Win a copy of Mesos in Action this week in the Cloud/Virtualizaton forum!
  • Post Reply
  • Bookmark Topic Watch Topic
  • New Topic

Why Android language instead of Java ME?

 
Rogerio Kioshi
Ranch Hand
Posts: 690
  • Mark post as helpful
  • send pies
  • Quote
  • Report post to moderator
Hi,

Why do people talk so much nowadays about Android and almost nothing about Java ME?

 
Ulf Dittmer
Rancher
Posts: 42967
73
  • Mark post as helpful
  • send pies
  • Quote
  • Report post to moderator
Because that's where the innovation is, and what the new "exciting" smartphones have. JME has stagnated for years, with BlackBerry being the only manufacturer left that notably improves its JME devices. Now Symbian has been sunset as well, sharply reducing the number of JME devices that will be shipped in the future. IMO, JME has not much of a future, certainly none that a commercial developer would get excited about.
 
Robert Heath
Ranch Hand
Posts: 94
C++ Eclipse IDE Java
  • Mark post as helpful
  • send pies
  • Quote
  • Report post to moderator
Java was created to write platform independent applications. With all of these new phone platforms, platform independence would seem to be important to the developer. Is there a JVM for the Android?
 
Michael Hari
Greenhorn
Posts: 5
  • Mark post as helpful
  • send pies
  • Quote
  • Report post to moderator
Yep, its called Dalvik. So when you build your application (or .apk) what's actually happening is your Java code gets transformed to Java class files (Java's bytecode) and then another utility called dx in the Android SDK will transform the Java class files to .dex files which are packed into a .apk (*.class -> .jar, *.dex -> .apk). And those .dex files with Google's own bytecode run on the Dalvik VM.

http://developer.android.com/guide/basics/what-is-android.html
 
Jesus Angeles
Ranch Hand
Posts: 2068
  • Mark post as helpful
  • send pies
  • Quote
  • Report post to moderator
Michael Hari wrote:Yep, its called Dalvik. So when you build your application (or .apk) what's actually happening is your Java code gets transformed to Java class files (Java's bytecode) and then another utility called dx in the Android SDK will transform the Java class files to .dex files which are packed into a .apk (*.class -> .jar, *.dex -> .apk). And those .dex files with Google's own bytecode run on the Dalvik VM.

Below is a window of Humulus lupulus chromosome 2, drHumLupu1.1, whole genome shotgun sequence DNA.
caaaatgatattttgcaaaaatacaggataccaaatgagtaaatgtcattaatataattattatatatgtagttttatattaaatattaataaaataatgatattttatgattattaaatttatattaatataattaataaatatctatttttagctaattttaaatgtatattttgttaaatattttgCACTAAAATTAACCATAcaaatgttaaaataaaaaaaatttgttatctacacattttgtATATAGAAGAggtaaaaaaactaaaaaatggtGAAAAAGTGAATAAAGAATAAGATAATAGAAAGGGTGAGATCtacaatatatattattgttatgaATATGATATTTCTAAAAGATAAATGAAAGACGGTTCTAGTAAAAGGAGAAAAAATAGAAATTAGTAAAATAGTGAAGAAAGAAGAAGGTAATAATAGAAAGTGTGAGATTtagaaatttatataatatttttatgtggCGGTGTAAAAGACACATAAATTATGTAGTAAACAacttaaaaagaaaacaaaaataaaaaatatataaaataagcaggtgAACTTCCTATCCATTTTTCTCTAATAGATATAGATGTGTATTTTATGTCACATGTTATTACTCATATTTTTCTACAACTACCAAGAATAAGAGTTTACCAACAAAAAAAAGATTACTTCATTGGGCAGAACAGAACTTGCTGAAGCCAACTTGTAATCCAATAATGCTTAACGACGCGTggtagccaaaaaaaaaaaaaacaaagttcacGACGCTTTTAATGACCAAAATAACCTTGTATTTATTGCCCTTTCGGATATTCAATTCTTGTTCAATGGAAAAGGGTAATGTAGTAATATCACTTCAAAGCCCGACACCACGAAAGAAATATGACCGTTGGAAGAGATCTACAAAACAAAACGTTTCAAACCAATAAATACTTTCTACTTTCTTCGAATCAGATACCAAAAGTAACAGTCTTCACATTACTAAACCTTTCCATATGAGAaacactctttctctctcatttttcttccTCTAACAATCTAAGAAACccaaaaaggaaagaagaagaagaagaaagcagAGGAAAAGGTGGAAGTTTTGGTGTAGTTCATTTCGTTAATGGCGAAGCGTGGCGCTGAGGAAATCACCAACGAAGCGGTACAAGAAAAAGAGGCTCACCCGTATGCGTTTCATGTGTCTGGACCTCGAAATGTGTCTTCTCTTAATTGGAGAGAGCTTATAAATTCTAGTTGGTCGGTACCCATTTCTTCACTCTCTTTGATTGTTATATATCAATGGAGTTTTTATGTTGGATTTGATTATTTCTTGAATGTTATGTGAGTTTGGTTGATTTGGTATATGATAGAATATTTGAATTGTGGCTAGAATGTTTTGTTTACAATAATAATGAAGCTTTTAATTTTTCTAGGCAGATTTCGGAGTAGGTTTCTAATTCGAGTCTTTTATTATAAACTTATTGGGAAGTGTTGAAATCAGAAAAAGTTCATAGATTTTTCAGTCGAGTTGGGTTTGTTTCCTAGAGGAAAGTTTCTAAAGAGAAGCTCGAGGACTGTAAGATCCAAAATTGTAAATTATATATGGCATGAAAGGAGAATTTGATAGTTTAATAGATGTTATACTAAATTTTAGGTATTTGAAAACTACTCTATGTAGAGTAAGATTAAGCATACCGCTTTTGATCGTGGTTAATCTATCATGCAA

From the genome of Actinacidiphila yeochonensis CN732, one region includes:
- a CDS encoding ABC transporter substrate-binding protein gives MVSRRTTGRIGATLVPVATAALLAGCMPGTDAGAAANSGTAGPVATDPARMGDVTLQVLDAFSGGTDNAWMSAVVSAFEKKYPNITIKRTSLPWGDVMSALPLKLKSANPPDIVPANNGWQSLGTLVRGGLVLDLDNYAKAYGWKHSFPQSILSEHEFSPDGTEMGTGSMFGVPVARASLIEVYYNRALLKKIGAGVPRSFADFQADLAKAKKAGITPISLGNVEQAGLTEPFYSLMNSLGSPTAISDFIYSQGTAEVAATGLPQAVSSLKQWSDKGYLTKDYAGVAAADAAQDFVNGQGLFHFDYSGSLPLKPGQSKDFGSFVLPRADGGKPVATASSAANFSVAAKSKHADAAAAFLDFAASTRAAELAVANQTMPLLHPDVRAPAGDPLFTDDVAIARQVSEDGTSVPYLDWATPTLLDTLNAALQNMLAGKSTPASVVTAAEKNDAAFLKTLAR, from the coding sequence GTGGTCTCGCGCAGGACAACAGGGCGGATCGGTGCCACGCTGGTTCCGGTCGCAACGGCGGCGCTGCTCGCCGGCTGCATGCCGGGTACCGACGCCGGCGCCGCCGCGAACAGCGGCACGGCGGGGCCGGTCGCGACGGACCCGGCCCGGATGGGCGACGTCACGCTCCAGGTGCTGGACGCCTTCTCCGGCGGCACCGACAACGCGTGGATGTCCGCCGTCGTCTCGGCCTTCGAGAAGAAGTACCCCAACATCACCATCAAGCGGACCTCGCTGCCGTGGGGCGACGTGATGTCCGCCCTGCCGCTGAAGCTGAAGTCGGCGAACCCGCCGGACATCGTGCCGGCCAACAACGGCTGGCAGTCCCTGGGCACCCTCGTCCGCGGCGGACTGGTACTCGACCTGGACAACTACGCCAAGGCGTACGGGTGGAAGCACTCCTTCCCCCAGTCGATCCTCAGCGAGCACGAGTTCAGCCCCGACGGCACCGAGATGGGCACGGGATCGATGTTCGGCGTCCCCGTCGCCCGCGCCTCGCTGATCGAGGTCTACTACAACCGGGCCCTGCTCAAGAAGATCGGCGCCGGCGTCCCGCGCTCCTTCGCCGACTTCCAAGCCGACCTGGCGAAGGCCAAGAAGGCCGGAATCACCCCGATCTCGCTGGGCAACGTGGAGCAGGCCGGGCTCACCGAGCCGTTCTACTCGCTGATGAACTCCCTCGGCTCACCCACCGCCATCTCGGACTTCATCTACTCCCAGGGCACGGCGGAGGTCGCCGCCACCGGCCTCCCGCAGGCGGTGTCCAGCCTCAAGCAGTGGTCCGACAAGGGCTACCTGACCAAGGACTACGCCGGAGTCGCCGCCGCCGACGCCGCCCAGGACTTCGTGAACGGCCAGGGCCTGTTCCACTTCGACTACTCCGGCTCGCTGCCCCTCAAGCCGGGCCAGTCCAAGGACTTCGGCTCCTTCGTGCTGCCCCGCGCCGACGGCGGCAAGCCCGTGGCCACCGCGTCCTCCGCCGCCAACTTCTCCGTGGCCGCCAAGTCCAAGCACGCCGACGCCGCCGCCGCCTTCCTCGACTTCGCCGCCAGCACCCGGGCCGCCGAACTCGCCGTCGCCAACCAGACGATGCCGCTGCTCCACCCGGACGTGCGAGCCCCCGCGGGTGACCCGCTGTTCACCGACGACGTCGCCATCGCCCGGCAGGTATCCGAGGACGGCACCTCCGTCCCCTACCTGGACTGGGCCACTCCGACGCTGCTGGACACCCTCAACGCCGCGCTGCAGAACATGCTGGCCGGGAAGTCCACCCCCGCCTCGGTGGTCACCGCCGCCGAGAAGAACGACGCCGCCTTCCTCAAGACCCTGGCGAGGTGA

http://developer.android.com/guide/basics/what-is-android.html


...and thats why Java is suing Google.
 
Bear Bibeault
Author and ninkuma
Marshal
Pie
Posts: 64843
86
IntelliJ IDE Java jQuery Mac Mac OS X
  • Mark post as helpful
  • send pies
  • Quote
  • Report post to moderator
I wonder who Java is using as a lawyer. Erlang perhaps? Or Pascal?
 
Jesus Angeles
Ranch Hand
Posts: 2068
  • Mark post as helpful
  • send pies
  • Quote
  • Report post to moderator
Oracle is relying on the Benjamins Law Firm.
 
Bear Bibeault
Author and ninkuma
Marshal
Pie
Posts: 64843
86
IntelliJ IDE Java jQuery Mac Mac OS X
 
Tim Holloway
Saloon Keeper
Pie
Posts: 18161
53
Android Eclipse IDE Linux
  • Mark post as helpful
  • send pies
  • Quote
  • Report post to moderator
Going back to the original question, JME was designed to allow Java to run in limited-resource environments. These days, "limited" tends to mean things like 2GB RAM and a 500Mhz CPU, and I've got production servers that don't have that much power. JME also was broken into several different profiles, the better to support different levels of hardware limitations, but in the process doing some serious damage to the "Write Once/Run Anywhere" concept - far more than even the confusing array of confections that Android currently offers.

Another advantage - to me, anyway - of Android is that it's designed to make the apps interact to form a unified whole so that for, example, the "search" button can look in a multitude of places such as address books, application databases, and other such repositories without compromising application security or requiring detailed internal knowledge of all the apps and/or their datastores. This was one of the things I really likes about the Palm and hated losing when I got a WinCE phone.
 
  • Post Reply
  • Bookmark Topic Watch Topic
  • New Topic